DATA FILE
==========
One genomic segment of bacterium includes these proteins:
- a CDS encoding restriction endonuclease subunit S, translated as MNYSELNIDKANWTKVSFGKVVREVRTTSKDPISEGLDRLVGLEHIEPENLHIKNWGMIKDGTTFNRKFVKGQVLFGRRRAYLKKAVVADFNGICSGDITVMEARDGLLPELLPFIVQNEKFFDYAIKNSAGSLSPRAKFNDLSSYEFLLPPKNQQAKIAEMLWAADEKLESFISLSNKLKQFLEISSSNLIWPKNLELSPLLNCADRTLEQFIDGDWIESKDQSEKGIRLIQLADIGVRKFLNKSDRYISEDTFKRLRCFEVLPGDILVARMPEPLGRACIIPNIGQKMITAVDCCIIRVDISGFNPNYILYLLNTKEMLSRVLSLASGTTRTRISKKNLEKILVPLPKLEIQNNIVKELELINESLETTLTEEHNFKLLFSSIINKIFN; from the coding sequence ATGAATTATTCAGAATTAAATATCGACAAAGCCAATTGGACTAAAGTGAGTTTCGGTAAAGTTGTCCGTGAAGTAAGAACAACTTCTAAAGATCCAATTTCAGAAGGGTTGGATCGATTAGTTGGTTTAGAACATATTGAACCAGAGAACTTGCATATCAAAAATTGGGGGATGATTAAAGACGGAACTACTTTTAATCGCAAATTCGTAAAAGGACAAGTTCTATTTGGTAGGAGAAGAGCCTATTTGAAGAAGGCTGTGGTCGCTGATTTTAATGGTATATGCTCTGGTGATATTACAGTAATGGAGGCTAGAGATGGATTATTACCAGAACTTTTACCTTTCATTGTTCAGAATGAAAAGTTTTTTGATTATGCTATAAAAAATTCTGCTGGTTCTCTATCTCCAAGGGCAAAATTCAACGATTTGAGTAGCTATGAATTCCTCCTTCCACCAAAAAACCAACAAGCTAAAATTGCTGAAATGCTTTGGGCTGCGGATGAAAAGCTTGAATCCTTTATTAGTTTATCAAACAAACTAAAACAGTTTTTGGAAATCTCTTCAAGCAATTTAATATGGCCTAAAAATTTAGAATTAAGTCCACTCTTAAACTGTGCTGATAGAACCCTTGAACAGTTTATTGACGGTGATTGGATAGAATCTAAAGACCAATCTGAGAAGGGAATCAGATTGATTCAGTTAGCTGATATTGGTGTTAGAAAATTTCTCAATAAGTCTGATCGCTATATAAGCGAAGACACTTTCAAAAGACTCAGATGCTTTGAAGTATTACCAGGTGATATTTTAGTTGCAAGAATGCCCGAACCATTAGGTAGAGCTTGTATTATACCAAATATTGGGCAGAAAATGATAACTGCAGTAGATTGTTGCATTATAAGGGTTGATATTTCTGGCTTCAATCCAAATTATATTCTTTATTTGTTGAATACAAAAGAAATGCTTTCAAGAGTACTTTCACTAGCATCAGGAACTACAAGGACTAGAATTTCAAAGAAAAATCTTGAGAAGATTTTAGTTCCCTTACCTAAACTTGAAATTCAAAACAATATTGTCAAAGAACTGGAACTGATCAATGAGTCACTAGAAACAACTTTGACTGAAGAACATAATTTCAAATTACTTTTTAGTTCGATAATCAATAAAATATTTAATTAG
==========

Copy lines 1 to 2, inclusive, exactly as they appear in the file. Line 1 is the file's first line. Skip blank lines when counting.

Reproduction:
One genomic segment of bacterium includes these proteins:
- a CDS encoding restriction endonuclease subunit S, translated as MNYSELNIDKANWTKVSFGKVVREVRTTSKDPISEGLDRLVGLEHIEPENLHIKNWGMIKDGTTFNRKFVKGQVLFGRRRAYLKKAVVADFNGICSGDITVMEARDGLLPELLPFIVQNEKFFDYAIKNSAGSLSPRAKFNDLSSYEFLLPPKNQQAKIAEMLWAADEKLESFISLSNKLKQFLEISSSNLIWPKNLELSPLLNCADRTLEQFIDGDWIESKDQSEKGIRLIQLADIGVRKFLNKSDRYISEDTFKRLRCFEVLPGDILVARMPEPLGRACIIPNIGQKMITAVDCCIIRVDISGFNPNYILYLLNTKEMLSRVLSLASGTTRTRISKKNLEKILVPLPKLEIQNNIVKELELINESLETTLTEEHNFKLLFSSIINKIFN; from the coding sequence ATGAATTATTCAGAATTAAATATCGACAAAGCCAATTGGACTAAAGTGAGTTTCGGTAAAGTTGTCCGTGAAGTAAGAACAACTTCTAAAGATCCAATTTCAGAAGGGTTGGATCGATTAGTTGGTTTAGAACATATTGAACCAGAGAACTTGCATATCAAAAATTGGGGGATGATTAAAGACGGAACTACTTTTAATCGCAAATTCGTAAAAGGACAAGTTCTATTTGGTAGGAGAAGAGCCTATTTGAAGAAGGCTGTGGTCGCTGATTTTAATGGTATATGCTCTGGTGATATTACAGTAATGGAGGCTAGAGATGGATTATTACCAGAACTTTTACCTTTCATTGTTCAGAATGAAAAGTTTTTTGATTATGCTATAAAAAATTCTGCTGGTTCTCTATCTCCAAGGGCAAAATTCAACGATTTGAGTAGCTATGAATTCCTCCTTCCACCAAAAAACCAACAAGCTAAAATTGCTGAAATGCTTTGGGCTGCGGATGAAAAGCTTGAATCCTTTATTAGTTTATCAAACAAACTAAAACAGTTTTTGGAAATCTCTTCAAGCAATTTAATATGGCCTAAAAATTTAGAATTAAGTCCACTCTTAAACTGTGCTGATAGAACCCTTGAACAGTTTATTGACGGTGATTGGATAGAATCTAAAGACCAATCTGAGAAGGGAATCAGATTGATTCAGTTAGCTGATATTGGTGTTAGAAAATTTCTCAATAAGTCTGATCGCTATATAAGCGAAGACACTTTCAAAAGACTCAGATGCTTTGAAGTATTACCAGGTGATATTTTAGTTGCAAGAATGCCCGAACCATTAGGTAGAGCTTGTATTATACCAAATATTGGGCAGAAAATGATAACTGCAGTAGATTGTTGCATTATAAGGGTTGATATTTCTGGCTTCAATCCAAATTATATTCTTTATTTGTTGAATACAAAAGAAATGCTTTCAAGAGTACTTTCACTAGCATCAGGAACTACAAGGACTAGAATTTCAAAGAAAAATCTTGAGAAGATTTTAGTTCCCTTACCTAAACTTGAAATTCAAAACAATATTGTCAAAGAACTGGAACTGATCAATGAGTCACTAGAAACAACTTTGACTGAAGAACATAATTTCAAATTACTTTTTAGTTCGATAATCAATAAAATATTTAATTAG